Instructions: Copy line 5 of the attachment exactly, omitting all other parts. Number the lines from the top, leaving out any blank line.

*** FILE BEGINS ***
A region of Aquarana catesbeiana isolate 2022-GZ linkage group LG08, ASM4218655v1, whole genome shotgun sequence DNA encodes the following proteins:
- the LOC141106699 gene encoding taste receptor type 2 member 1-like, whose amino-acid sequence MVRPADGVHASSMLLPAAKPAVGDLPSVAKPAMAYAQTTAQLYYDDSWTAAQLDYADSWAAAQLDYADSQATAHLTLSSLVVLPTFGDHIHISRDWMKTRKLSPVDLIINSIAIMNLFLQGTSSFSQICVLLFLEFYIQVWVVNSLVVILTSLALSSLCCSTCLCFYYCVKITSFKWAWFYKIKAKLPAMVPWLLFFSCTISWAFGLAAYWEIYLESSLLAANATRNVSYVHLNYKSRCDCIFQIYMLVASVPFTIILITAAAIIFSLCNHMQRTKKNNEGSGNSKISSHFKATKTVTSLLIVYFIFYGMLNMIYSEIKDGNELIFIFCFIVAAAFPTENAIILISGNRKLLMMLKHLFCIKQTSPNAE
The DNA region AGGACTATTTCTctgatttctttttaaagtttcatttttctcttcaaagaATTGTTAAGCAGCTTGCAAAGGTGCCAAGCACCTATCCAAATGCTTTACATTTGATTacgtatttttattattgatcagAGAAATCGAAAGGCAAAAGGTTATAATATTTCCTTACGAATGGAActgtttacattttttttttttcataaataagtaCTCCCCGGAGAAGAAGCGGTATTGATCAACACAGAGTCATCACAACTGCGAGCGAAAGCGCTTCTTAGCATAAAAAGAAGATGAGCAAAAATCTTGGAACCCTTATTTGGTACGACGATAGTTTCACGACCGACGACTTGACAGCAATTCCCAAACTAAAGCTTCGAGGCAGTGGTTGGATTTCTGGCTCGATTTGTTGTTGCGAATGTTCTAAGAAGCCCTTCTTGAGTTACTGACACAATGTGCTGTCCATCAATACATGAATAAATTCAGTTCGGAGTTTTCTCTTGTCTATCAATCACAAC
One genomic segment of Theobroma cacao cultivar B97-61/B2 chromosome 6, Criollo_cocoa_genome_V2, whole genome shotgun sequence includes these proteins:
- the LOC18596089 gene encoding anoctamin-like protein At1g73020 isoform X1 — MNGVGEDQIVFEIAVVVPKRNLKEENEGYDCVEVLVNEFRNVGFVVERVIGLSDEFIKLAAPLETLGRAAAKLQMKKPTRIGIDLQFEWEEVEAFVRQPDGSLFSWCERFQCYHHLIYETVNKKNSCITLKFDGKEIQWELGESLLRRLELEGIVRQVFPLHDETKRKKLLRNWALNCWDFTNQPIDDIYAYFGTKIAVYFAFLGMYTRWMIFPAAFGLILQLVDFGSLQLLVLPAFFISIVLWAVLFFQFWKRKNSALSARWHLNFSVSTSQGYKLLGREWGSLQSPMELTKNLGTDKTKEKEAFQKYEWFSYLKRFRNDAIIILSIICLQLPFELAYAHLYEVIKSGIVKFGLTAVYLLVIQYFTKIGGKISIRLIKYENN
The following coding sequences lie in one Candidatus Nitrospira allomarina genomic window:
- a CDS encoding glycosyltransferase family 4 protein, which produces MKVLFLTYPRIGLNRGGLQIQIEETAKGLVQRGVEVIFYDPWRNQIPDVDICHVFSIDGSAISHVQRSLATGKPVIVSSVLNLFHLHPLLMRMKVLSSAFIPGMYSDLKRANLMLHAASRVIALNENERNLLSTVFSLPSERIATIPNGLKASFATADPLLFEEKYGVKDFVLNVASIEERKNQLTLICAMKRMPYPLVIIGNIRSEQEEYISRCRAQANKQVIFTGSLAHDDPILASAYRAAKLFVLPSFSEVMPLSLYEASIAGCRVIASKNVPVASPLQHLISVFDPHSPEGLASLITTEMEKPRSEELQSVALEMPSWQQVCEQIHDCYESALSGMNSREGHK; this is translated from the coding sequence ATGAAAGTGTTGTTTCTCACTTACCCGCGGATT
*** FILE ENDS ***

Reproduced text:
- the LOC18596089 gene encoding anoctamin-like protein At1g73020 isoform X1 — MNGVGEDQIVFEIAVVVPKRNLKEENEGYDCVEVLVNEFRNVGFVVERVIGLSDEFIKLAAPLETLGRAAAKLQMKKPTRIGIDLQFEWEEVEAFVRQPDGSLFSWCERFQCYHHLIYETVNKKNSCITLKFDGKEIQWELGESLLRRLELEGIVRQVFPLHDETKRKKLLRNWALNCWDFTNQPIDDIYAYFGTKIAVYFAFLGMYTRWMIFPAAFGLILQLVDFGSLQLLVLPAFFISIVLWAVLFFQFWKRKNSALSARWHLNFSVSTSQGYKLLGREWGSLQSPMELTKNLGTDKTKEKEAFQKYEWFSYLKRFRNDAIIILSIICLQLPFELAYAHLYEVIKSGIVKFGLTAVYLLVIQYFTKIGGKISIRLIKYENN